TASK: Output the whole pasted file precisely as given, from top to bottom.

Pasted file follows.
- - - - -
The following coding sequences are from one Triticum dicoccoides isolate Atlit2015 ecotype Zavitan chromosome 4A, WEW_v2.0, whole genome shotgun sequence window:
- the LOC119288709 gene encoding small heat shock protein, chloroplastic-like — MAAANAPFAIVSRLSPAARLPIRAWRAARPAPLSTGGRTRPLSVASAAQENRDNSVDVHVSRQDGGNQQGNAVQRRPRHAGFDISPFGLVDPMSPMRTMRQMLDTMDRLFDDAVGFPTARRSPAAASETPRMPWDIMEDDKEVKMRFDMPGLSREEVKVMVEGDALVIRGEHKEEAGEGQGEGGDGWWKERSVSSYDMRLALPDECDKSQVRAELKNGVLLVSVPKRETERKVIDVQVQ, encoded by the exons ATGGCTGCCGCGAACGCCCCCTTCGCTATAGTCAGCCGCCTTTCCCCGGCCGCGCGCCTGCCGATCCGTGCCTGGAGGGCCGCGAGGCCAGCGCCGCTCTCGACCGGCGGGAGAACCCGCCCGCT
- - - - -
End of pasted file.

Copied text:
The following coding sequences are from one Triticum dicoccoides isolate Atlit2015 ecotype Zavitan chromosome 4A, WEW_v2.0, whole genome shotgun sequence window:
- the LOC119288709 gene encoding small heat shock protein, chloroplastic-like — MAAANAPFAIVSRLSPAARLPIRAWRAARPAPLSTGGRTRPLSVASAAQENRDNSVDVHVSRQDGGNQQGNAVQRRPRHAGFDISPFGLVDPMSPMRTMRQMLDTMDRLFDDAVGFPTARRSPAAASETPRMPWDIMEDDKEVKMRFDMPGLSREEVKVMVEGDALVIRGEHKEEAGEGQGEGGDGWWKERSVSSYDMRLALPDECDKSQVRAELKNGVLLVSVPKRETERKVIDVQVQ, encoded by the exons ATGGCTGCCGCGAACGCCCCCTTCGCTATAGTCAGCCGCCTTTCCCCGGCCGCGCGCCTGCCGATCCGTGCCTGGAGGGCCGCGAGGCCAGCGCCGCTCTCGACCGGCGGGAGAACCCGCCCGCT